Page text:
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The State of California has reached a tentative $600 million settlement in a lawsuit against the French bank Crédit Lyonnais related to the sale of Executive Life Insurance in 1991.

The State of California has reached a tentative $600 million settlement in a lawsuit against the French bank Crédit Lyonnais related to the sale of Executive Life Insurance in 1991.

A final settlement hinges on whether Sierra National Insurance Holdings, which joined in a lawsuit separate from the state’s case in federal court, will agree to settle claims for a portion of that payment, Norman Williams, a spokesman for California’s Insurance Department, said late Tuesday.

“There is a tentative $600 million settlement on the table right now,” Williams said. “Sierra National Insurance must agree to accept some portion of this settlement.”

An attorney for Sierra National said that the company was still in negotiations over the settlement.

Sierra National was an unsuccessful bidder for Executive Life’s lucrative junk bond portfolio and charged in its lawsuit that fraud by Crédit Lyonnais in the bidding process had deprived it of profit from the bonds.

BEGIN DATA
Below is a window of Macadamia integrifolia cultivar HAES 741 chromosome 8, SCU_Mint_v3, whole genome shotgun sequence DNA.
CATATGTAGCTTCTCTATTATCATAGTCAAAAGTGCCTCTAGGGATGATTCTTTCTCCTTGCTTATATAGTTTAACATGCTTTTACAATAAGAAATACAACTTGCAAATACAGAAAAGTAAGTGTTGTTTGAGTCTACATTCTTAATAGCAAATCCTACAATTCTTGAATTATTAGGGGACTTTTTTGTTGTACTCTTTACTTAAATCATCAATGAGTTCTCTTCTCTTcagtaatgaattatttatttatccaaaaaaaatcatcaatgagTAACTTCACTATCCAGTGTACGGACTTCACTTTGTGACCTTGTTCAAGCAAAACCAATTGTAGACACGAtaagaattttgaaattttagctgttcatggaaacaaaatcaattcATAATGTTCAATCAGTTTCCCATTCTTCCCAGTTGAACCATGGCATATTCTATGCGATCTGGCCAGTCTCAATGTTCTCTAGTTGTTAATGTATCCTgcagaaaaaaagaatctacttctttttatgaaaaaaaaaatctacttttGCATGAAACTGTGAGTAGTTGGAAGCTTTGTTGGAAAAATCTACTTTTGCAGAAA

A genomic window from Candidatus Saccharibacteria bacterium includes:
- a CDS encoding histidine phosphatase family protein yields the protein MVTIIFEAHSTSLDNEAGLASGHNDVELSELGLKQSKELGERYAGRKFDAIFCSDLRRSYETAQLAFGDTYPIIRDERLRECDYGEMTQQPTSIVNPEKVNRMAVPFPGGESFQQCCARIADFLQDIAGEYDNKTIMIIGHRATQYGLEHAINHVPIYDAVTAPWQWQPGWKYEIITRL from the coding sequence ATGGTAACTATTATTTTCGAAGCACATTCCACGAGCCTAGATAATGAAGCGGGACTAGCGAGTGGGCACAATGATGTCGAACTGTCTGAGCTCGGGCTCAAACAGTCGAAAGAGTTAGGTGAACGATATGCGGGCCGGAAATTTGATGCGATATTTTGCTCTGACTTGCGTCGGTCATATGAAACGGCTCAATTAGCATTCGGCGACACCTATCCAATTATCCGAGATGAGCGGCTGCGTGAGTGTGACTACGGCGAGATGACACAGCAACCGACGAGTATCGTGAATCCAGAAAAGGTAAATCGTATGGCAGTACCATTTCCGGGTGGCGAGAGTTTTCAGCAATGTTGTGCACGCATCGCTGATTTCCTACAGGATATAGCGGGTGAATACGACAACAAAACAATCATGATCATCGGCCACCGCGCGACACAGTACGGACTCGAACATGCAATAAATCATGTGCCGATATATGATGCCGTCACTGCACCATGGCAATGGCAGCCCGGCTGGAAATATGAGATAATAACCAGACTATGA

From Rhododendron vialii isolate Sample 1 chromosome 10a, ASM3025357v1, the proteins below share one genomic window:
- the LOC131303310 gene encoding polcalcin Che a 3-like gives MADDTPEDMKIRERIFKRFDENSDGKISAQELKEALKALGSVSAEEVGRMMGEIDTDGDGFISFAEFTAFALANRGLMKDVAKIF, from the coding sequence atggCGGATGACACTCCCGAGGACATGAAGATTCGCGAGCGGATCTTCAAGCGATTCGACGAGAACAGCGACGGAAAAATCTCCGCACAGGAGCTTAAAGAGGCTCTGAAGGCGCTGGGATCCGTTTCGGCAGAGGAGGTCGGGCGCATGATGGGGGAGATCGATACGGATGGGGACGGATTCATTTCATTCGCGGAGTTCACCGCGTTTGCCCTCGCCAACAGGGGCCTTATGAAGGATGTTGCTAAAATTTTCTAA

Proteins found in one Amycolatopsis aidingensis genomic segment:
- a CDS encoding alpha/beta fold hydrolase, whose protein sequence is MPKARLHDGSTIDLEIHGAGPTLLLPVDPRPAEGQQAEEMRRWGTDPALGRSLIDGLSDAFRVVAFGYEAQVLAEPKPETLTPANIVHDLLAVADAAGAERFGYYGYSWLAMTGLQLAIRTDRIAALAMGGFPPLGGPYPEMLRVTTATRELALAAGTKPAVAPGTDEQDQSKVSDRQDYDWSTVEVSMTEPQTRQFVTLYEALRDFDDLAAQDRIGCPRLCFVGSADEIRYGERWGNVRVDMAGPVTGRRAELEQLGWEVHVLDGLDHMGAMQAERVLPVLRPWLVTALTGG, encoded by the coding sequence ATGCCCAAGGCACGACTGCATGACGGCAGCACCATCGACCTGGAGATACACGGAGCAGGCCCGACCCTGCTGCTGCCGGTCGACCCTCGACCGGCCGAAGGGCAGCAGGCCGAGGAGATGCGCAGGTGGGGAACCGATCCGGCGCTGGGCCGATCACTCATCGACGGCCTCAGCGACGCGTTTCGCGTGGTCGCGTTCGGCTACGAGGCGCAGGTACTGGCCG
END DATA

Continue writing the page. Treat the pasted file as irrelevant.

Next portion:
The state’s lawsuit, filed in 1999, accused Crédit Lyonnais, which was bought by Credit Agricole in 2002 to form France’s largest bank, of concealing the extent of its interest in companies that acquired Executive Life, which state insurance regulators declared insolvent in 1991 and sold at auction.

The French companies acquired the $3.25 billion junk bond portfolio for a fraction of its value and later sold it at a large profit.

The French government controlled Crédit Lyonnais until it was privatized in 1999. In 1995, the government rescued the bank from financial disaster, forming a separate unit, Consortium de Réalisation, to assume the bank’s debts.

California law barred foreign governments from owning state insurers, and the state asserted that Crédit Lyonnais had deprived 300,000 policyholders of profits made from the bonds.

The proposed settlement is far smaller than the damages of more than $3 billion that the California insurance commissioner, John Garamendi, said he would seek when he filed the case in 1999.
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